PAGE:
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Unreal Development Kit Section

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User avatar TheIronKnuckle
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Subject: Re: Unreal Development Kit Section

Post Posted: 15 Jun 2012, 01:51

Well, Tim sweeny seems to have a strong compsci background. I've seen some lectures of his where he talks about dependant typing, static contracts, higher order functions, kind systems, monads and other highly abstract stuff from the realm of lambdas and turing machines. He obviously knows his shit and if he had anything to do with kismet I reckon it's extremely powerful. I'm guessing it's a different paradigm to the very imperative/OO Unrealscript. It looks more like some sort of declarative reactive/dataflow programming from what I've seen. The chance of bugs popping up is probably much lower in kismet, while sacrificing almost no expressive power.

I honestly prefer declarative and abstract languages over the more mainstream C#, Cpp, Unrealscript, java, imperative OO affair (although i do have a spot in my heart for C and fortran). I'll take Lisp, haskell and smalltalk over the competition any day. HOWEVER I'm a stubborn bugger and don't want to code in a language where you can't see the code :P Kismet requires you to use your mouse, hence my touch typing is useless. Therefore no kismet for me, regardless of how amazing it (probably) is. I really should look further into it though :P to back up my fuzzy opinions and whatnot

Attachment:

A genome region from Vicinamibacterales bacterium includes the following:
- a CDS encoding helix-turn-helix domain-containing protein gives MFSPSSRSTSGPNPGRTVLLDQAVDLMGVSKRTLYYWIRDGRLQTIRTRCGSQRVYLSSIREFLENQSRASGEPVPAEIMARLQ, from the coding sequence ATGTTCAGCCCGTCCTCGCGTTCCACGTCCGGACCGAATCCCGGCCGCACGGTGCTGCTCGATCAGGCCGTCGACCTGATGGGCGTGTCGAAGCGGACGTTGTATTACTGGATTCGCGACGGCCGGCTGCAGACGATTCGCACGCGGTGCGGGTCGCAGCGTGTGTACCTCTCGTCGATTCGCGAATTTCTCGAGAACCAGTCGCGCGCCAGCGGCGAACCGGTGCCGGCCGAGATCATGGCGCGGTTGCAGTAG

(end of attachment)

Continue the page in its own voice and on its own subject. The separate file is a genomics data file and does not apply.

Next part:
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Subject: Re: Unreal Development Kit Section

Post Posted: 11 Nov 2012, 04:51

So the latest build for UDK came out recently.

It includes a new feature in the installer executable that allow for developers to either install UDK with the sample UT3 assets included, or instead to install a stripped version of the UDK without any pre-made packages, other than a new package designated specifically for the project (which you can name during installation and such). For learners, the old version was pretty useful. For development, I can see the appeal of starting off with basic functionality and bare packages in an install in order to build a game from the ground up. This also allows you to make multiple projects at once, if you had any reason for such a thing.

I'll also note a few earlier versions of the UDK, the Preforce subversion system has been included and integrated into the UDK.

I really want to start coding/learn how to code soon. This stuff is really appealing.
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